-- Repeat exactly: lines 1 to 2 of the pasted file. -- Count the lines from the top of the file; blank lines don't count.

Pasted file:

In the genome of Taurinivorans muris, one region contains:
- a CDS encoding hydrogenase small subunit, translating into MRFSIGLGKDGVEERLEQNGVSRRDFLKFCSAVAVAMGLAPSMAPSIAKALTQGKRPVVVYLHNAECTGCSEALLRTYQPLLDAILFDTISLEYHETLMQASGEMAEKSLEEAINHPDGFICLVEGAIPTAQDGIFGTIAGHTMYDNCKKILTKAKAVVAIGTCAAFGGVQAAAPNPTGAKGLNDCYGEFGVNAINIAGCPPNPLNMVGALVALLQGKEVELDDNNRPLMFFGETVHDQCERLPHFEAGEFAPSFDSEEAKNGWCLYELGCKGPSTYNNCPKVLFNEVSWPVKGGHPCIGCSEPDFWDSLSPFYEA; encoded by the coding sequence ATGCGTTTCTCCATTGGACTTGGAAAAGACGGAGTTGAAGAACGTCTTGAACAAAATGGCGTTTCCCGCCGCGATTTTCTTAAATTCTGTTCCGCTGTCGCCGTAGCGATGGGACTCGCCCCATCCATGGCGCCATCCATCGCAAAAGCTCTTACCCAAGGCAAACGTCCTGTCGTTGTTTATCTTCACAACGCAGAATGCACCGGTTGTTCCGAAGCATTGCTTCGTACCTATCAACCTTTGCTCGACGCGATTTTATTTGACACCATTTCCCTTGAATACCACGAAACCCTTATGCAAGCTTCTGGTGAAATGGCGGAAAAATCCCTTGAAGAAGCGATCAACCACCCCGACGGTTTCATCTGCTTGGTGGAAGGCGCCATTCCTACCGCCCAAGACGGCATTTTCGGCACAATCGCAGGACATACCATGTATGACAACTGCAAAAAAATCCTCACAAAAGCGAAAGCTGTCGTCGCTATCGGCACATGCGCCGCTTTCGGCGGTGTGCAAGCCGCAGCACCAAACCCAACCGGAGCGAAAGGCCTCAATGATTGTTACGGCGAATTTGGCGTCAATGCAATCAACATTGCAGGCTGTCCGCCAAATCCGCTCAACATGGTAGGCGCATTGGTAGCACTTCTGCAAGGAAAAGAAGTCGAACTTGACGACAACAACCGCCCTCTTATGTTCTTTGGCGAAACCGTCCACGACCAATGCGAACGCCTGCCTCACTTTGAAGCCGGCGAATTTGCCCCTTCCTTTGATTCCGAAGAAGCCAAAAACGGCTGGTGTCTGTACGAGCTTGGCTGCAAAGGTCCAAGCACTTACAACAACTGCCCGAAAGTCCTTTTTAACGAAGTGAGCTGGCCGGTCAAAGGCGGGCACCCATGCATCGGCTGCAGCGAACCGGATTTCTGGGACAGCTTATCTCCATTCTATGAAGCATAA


In the genome of Taurinivorans muris, one region contains:
- a CDS encoding hydrogenase small subunit, translating into MRFSIGLGKDGVEERLEQNGVSRRDFLKFCSAVAVAMGLAPSMAPSIAKALTQGKRPVVVYLHNAECTGCSEALLRTYQPLLDAILFDTISLEYHETLMQASGEMAEKSLEEAINHPDGFICLVEGAIPTAQDGIFGTIAGHTMYDNCKKILTKAKAVVAIGTCAAFGGVQAAAPNPTGAKGLNDCYGEFGVNAINIAGCPPNPLNMVGALVALLQGKEVELDDNNRPLMFFGETVHDQCERLPHFEAGEFAPSFDSEEAKNGWCLYELGCKGPSTYNNCPKVLFNEVSWPVKGGHPCIGCSEPDFWDSLSPFYEA; encoded by the coding sequence ATGCGTTTCTCCATTGGACTTGGAAAAGACGGAGTTGAAGAACGTCTTGAACAAAATGGCGTTTCCCGCCGCGATTTTCTTAAATTCTGTTCCGCTGTCGCCGTAGCGATGGGACTCGCCCCATCCATGGCGCCATCCATCGCAAAAGCTCTTACCCAAGGCAAACGTCCTGTCGTTGTTTATCTTCACAACGCAGAATGCACCGGTTGTTCCGAAGCATTGCTTCGTACCTATCAACCTTTGCTCGACGCGATTTTATTTGACACCATTTCCCTTGAATACCACGAAACCCTTATGCAAGCTTCTGGTGAAATGGCGGAAAAATCCCTTGAAGAAGCGATCAACCACCCCGACGGTTTCATCTGCTTGGTGGAAGGCGCCATTCCTACCGCCCAAGACGGCATTTTCGGCACAATCGCAGGACATACCATGTATGACAACTGCAAAAAAATCCTCACAAAAGCGAAAGCTGTCGTCGCTATCGGCACATGCGCCGCTTTCGGCGGTGTGCAAGCCGCAGCACCAAACCCAACCGGAGCGAAAGGCCTCAATGATTGTTACGGCGAATTTGGCGTCAATGCAATCAACATTGCAGGCTGTCCGCCAAATCCGCTCAACATGGTAGGCGCATTGGTAGCACTTCTGCAAGGAAAAGAAGTCGAACTTGACGACAACAACCGCCCTCTTATGTTCTTTGGCGAAACCGTCCACGACCAATGCGAACGCCTGCCTCACTTTGAAGCCGGCGAATTTGCCCCTTCCTTTGATTCCGAAGAAGCCAAAAACGGCTGGTGTCTGTACGAGCTTGGCTGCAAAGGTCCAAGCACTTACAACAACTGCCCGAAAGTCCTTTTTAACGAAGTGAGCTGGCCGGTCAAAGGCGGGCACCCATGCATCGGCTGCAGCGAACCGGATTTCTGGGACAGCTTATCTCCATTCTATGAAGCATAA